Choo, B., Beling, P. A., LaViers, A. E., Marvel, J. A., & Weiss, B. A. (2015). Adaptive Multi-scale PHM for Robotic Assembly Processes. Annual Conference of the PHM Society(In review).

Clarke, E. M. M., Peled, D., & Grumberg, O. (1999). Model checking. MIT Press.

Datta, K., Jize, N., Maclise, D., & Goggin, D. (2004). An ivhm systems analysis & optimization process. In Aerospace conference, 2004. proceedings. 2004 IEEE (Vol. 6, pp. 3706–3716).

Gastin, P., & Oddoux, D. (2001, July). Fast LTL to Bu ̈chi automata translation. In G. Berry, H. Comon, & A. Finkel (Eds.), Proceedings of the 13th International Conference on Computer Aided Verification (CAV’01) (Vol. 2102, p. 53-65). Paris, France: Springer.

Haimes, Y. Y. (2005). Risk modeling, assessment, and management (Vol. 40). John Wiley & Sons.

Haimes, Y. Y. (2012). Systems-based guiding principles for risk modeling, planning, assessment, management, and communication. Risk Analysis, 32(9), 1451–1467.

Hofmeister, J., Wagoner, R., & Goodman, D. (2013). Prognostic health management (phm) of electrical systems using conditioned-based data for anomaly and prognostic reasoning. Chemical Engineering Transactions, 33, 991-996.

Holland, S., Barajas, L., Salman, M., & Zhang, Y. (2010). PHM for Automotive Manufacturing and Vehicle Applications. Annual Prognostics and Health Management Conference.
Hu, S. J., & Koren, Y. (1997). Stream-of-variation theory for automotive body assembly. CIRP Annals Manufacturing Technology, 46(1), 1–6.

Huzaifa, Umer and Marvel, Jeremy A. and LaViers, Amy E.(2015). Incorporating Continuous System Parameters in an LTL-based Monitoring Scheme. Unpublished. ISO. (2002). Condition monitoring and diagnostics of machines vibration condition monitoring part 1: General procedures (Tech. Rep. No. ISO 13373-1). International Organization for Standardization.

ISO. (2003). Condition monitoring and diagnostics of machines data processing, communication and presentation part 1: General guidelines (Tech. Rep. No. ISO 13374-1). International Organization for Standardization.

ISO. (2004). Condition monitoring and diagnostics of machines, prognostics part 1: General guidelines (Vol. ISO/IEC Directives Part 2; Tech. Rep. No. ISO13381- 1). International Organization for Standardization.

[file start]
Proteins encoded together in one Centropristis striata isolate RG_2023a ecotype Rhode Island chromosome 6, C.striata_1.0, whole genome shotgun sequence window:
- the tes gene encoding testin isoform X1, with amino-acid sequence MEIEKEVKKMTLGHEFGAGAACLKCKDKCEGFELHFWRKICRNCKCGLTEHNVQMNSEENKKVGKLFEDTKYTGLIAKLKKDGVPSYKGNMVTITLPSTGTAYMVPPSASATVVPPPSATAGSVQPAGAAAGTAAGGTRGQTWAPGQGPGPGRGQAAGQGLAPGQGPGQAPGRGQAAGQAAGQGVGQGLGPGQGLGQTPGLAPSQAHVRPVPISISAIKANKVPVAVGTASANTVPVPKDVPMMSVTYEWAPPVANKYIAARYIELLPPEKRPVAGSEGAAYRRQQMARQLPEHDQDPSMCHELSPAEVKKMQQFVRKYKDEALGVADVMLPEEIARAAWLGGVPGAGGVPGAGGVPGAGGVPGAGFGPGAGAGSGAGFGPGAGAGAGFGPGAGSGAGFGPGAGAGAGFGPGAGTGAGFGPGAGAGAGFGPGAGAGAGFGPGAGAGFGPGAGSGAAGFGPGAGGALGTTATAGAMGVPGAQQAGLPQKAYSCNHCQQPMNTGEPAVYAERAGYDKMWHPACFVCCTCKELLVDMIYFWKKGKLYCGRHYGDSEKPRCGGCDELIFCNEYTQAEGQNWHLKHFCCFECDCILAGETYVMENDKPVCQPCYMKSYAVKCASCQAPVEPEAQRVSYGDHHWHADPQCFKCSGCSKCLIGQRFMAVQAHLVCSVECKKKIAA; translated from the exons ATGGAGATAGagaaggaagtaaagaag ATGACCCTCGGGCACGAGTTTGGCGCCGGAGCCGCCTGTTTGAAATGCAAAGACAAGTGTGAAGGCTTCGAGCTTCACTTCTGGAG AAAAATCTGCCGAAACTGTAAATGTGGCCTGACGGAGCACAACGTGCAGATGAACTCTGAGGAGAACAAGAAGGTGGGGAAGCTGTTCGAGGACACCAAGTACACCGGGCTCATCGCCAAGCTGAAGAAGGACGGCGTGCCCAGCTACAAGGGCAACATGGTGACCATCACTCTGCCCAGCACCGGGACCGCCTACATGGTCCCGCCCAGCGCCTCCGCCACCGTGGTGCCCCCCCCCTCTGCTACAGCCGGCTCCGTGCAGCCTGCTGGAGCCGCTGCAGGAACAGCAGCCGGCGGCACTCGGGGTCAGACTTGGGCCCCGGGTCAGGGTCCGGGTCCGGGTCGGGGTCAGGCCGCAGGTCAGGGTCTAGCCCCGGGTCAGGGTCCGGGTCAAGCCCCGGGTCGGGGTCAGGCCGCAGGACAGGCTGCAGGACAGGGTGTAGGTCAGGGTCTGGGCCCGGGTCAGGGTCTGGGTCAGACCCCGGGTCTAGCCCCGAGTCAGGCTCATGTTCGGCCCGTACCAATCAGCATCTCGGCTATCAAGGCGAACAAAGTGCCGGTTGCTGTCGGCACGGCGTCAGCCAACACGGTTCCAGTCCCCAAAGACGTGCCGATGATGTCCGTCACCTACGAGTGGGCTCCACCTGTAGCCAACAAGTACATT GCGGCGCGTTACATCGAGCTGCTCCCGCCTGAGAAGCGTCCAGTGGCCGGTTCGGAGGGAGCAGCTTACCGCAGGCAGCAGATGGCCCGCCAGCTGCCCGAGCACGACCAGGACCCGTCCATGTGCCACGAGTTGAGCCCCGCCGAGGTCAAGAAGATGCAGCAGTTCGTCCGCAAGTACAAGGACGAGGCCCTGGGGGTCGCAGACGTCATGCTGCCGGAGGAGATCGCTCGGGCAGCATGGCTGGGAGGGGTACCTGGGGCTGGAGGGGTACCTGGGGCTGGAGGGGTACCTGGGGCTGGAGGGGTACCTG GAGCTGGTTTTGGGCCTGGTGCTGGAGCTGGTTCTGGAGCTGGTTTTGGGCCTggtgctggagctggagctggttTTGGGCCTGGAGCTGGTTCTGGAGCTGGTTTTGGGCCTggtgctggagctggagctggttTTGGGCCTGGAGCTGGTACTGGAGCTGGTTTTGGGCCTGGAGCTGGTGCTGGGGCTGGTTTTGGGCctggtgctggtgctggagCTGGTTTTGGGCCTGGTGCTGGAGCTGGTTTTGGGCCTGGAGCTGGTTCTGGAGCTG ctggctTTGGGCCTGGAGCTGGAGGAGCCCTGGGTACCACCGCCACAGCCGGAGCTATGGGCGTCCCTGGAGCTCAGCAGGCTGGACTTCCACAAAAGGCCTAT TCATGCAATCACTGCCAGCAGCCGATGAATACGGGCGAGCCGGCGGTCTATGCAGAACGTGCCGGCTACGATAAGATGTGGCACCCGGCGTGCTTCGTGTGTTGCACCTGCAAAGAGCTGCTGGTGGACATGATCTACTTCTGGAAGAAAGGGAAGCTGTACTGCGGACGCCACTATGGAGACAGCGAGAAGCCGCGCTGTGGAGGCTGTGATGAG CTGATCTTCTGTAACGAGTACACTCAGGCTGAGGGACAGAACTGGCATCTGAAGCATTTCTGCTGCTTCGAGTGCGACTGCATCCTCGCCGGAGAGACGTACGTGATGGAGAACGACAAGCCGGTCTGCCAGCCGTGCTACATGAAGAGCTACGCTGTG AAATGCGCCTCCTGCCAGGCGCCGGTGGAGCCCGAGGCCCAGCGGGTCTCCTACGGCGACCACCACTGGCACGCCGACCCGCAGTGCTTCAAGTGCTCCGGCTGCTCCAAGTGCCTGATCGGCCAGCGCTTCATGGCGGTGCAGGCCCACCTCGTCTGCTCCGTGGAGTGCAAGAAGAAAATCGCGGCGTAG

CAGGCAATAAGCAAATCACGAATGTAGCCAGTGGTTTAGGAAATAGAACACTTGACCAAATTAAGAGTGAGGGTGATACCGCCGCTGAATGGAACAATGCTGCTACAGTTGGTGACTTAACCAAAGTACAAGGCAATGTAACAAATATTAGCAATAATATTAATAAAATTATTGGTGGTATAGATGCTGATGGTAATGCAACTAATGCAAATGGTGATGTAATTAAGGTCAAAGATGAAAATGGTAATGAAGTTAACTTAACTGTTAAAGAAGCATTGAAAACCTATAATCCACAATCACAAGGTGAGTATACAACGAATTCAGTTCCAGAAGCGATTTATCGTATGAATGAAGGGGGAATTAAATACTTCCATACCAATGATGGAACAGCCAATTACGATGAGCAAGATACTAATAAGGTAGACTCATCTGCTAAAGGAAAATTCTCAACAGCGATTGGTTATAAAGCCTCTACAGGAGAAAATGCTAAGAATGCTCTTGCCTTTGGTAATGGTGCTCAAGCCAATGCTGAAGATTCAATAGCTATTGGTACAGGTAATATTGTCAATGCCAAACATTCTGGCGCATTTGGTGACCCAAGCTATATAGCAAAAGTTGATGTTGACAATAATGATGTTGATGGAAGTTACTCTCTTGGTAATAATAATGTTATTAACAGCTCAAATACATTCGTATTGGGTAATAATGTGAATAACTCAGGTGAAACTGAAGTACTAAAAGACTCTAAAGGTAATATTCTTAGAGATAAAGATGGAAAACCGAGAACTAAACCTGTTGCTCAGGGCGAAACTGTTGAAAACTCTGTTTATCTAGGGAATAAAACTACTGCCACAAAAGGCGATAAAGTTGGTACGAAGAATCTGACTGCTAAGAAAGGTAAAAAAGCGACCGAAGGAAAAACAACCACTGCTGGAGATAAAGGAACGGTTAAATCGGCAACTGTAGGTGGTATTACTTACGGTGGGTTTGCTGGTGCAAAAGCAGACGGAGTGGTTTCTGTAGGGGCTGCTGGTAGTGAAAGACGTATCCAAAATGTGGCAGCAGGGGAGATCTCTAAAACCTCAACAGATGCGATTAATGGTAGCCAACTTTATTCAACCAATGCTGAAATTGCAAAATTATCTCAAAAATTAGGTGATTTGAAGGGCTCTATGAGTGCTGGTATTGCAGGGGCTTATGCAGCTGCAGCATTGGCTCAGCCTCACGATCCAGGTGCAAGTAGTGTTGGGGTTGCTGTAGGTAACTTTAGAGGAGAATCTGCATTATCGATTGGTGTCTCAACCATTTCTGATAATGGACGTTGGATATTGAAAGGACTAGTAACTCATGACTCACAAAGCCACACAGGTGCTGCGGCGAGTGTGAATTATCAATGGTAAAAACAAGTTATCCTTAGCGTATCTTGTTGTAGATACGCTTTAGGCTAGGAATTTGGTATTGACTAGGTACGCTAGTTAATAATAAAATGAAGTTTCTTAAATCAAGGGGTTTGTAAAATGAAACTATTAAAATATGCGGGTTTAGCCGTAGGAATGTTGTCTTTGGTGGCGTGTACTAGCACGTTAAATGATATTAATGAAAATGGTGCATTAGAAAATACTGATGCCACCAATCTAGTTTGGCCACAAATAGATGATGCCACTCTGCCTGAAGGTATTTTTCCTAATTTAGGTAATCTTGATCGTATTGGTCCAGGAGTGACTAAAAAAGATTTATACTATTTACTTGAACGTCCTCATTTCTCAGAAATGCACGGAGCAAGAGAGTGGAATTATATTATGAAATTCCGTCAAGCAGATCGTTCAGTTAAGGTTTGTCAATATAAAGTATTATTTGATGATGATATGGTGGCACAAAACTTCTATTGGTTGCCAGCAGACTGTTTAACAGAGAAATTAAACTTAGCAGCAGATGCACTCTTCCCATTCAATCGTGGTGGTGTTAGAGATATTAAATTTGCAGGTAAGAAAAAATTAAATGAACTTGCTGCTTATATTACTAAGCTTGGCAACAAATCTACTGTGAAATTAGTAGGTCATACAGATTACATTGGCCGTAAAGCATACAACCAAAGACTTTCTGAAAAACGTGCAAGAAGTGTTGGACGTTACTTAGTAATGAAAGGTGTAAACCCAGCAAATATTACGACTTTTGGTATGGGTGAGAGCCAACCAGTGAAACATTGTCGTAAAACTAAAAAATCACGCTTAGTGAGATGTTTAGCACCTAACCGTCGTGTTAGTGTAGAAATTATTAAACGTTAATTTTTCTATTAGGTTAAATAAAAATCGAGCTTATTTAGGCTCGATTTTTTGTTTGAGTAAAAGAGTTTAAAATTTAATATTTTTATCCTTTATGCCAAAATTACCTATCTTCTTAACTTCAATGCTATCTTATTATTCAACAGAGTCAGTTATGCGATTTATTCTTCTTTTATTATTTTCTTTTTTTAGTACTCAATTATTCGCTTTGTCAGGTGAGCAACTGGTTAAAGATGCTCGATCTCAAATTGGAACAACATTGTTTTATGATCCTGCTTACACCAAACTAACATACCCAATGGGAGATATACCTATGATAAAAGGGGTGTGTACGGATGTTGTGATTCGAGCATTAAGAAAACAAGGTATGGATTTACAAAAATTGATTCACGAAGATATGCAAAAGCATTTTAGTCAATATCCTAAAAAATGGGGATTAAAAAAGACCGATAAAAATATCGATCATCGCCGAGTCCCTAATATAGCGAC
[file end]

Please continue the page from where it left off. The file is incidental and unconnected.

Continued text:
ISO. (2012). Condition monitoring and diagnostics of machines vocabulary (Tech. Rep. No. ISO 13372). International Organization for Standardization.

Jeong, K.-Y., & Phillips, D. T. (2001). Operational efficiency and effectiveness measurement. International Journal of Operations & Production Management, 21(11), 1404–1416.

LaViers, A., Chen, Y., Belta, C., & Egerstedt, M. (2011). Automatic sequencing of ballet poses. Robotics & Automation Magazine, IEEE, 18(3), 87–95.

Marvel, J. A. (2014). Collaborative robots: A gateway into factory automation. Retrieved from

Nakajima, S. (1988). Introduction to TPM: total productive maintenance. Productivity Press, Inc, P. O. Box 3007, Cambridge, Massachusetts 02140, USA, 1988. 129.

Peng, Y., Dong, M., & Zuo, M. J. (2010). Current status of machine prognostics in condition-based maintenance: a review. The International Journal of Advanced Man- ufacturing Technology, 50(1-4), 297–313.

Shah, R., & Ward, P. T. (2003). Lean manufacturing: context, practice bundles, and performance. Journal of operations management, 21(2), 129–149.

Shen, T., Wan, F., Cui, W., & Song, B. (2010). Application of prognostic and health management technology on aircraft fuel system. In Prognostics and health management conference, 2010 (pp. 1–7).

Vogl, G. W., Weiss, B. A., & Donmez, M. A. (2014). Standards for Prognostics and Health Management (PHM) Techniques within Manufacturing Operations. Annual Conference of the PHM Society.
Technical Research Papers

Most read articles by the same author(s)